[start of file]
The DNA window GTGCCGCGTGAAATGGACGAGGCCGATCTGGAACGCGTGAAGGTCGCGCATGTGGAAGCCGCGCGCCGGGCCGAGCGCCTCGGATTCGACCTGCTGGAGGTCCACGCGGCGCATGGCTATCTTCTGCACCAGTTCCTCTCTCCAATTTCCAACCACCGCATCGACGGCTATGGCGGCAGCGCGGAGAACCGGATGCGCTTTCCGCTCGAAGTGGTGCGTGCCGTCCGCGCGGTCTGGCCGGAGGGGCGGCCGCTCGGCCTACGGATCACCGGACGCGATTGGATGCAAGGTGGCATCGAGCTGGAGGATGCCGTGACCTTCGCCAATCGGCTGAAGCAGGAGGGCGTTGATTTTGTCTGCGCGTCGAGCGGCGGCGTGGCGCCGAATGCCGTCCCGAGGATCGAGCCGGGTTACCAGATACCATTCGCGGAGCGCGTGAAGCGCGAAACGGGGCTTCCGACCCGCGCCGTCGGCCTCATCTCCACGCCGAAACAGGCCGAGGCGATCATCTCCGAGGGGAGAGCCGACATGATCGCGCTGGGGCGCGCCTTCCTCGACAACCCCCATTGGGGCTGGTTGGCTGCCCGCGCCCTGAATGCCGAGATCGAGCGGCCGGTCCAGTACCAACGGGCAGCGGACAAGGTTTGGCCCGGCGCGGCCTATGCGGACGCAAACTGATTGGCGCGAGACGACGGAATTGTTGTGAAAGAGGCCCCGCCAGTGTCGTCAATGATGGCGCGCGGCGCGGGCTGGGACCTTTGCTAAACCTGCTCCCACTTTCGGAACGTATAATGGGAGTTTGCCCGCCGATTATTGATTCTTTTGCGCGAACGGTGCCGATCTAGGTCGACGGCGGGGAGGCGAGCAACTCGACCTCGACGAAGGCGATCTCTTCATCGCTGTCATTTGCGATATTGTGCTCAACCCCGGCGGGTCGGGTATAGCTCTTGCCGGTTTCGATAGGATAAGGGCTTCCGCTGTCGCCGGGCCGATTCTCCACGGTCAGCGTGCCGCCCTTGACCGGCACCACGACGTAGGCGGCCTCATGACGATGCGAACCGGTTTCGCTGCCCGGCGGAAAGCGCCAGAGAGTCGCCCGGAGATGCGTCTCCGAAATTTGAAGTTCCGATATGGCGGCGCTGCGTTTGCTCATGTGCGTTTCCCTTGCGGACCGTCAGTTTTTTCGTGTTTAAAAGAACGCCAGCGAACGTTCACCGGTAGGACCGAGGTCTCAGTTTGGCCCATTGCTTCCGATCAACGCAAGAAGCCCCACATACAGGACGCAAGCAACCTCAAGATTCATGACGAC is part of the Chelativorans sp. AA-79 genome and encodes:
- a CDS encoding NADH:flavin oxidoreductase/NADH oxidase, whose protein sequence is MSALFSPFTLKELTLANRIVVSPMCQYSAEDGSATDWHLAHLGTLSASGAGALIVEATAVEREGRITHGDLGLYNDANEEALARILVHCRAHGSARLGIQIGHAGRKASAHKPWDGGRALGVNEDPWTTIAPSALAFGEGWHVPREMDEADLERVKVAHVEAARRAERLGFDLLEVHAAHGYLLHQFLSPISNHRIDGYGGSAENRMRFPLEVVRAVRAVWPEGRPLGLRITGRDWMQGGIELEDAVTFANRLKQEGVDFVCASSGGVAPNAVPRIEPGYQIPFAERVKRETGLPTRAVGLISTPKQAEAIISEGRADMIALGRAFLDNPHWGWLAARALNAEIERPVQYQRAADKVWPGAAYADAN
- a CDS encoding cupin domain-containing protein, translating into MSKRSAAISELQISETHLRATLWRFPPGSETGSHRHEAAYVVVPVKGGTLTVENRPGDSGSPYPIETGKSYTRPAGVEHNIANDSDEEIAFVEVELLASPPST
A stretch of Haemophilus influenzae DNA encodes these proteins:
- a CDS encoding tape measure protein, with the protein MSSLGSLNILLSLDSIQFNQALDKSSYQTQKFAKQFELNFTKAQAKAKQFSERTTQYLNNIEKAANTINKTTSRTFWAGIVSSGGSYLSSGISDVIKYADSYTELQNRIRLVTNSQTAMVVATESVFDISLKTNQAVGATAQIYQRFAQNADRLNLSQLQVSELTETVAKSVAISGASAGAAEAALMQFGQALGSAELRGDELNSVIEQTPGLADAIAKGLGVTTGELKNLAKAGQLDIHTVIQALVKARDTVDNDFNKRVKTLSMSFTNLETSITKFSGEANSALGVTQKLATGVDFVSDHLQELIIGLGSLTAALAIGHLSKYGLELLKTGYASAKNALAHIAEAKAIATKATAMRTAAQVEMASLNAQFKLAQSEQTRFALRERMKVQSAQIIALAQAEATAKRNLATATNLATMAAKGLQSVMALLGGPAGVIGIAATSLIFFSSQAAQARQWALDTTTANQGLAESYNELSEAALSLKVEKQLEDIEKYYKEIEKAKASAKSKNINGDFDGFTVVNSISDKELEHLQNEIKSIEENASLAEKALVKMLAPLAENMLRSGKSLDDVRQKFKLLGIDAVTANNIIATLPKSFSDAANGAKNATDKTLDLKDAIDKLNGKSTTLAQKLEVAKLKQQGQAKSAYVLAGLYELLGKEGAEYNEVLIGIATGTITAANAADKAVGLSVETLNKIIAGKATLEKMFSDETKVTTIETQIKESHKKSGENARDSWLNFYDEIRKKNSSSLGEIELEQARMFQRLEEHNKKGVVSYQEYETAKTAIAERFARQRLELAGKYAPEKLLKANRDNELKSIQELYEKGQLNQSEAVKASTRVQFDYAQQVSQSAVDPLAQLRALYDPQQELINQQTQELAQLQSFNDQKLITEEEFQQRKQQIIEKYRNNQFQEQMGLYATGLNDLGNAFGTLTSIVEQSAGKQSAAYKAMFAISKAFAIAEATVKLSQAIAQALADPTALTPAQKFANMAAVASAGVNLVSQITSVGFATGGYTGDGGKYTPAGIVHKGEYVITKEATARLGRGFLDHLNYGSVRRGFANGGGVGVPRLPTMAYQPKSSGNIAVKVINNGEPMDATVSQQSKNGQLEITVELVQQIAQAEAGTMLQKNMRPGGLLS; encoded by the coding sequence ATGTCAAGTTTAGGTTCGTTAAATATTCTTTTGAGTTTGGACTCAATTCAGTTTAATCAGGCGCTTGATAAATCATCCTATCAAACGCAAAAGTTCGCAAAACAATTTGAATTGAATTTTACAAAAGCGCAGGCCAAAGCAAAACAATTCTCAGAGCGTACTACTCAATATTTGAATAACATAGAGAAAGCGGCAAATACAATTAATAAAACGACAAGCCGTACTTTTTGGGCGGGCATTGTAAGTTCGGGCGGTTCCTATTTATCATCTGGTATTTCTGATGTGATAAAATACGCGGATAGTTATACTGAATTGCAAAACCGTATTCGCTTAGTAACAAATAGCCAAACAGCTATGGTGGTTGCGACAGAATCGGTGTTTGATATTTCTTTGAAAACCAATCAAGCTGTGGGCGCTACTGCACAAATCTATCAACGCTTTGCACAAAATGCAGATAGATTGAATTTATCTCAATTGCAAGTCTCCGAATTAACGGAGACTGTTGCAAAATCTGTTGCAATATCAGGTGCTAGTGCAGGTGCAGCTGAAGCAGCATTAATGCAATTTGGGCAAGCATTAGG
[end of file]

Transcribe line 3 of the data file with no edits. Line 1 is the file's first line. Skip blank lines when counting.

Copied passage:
- a CDS encoding cupin domain-containing protein, translating into MSKRSAAISELQISETHLRATLWRFPPGSETGSHRHEAAYVVVPVKGGTLTVENRPGDSGSPYPIETGKSYTRPAGVEHNIANDSDEEIAFVEVELLASPPST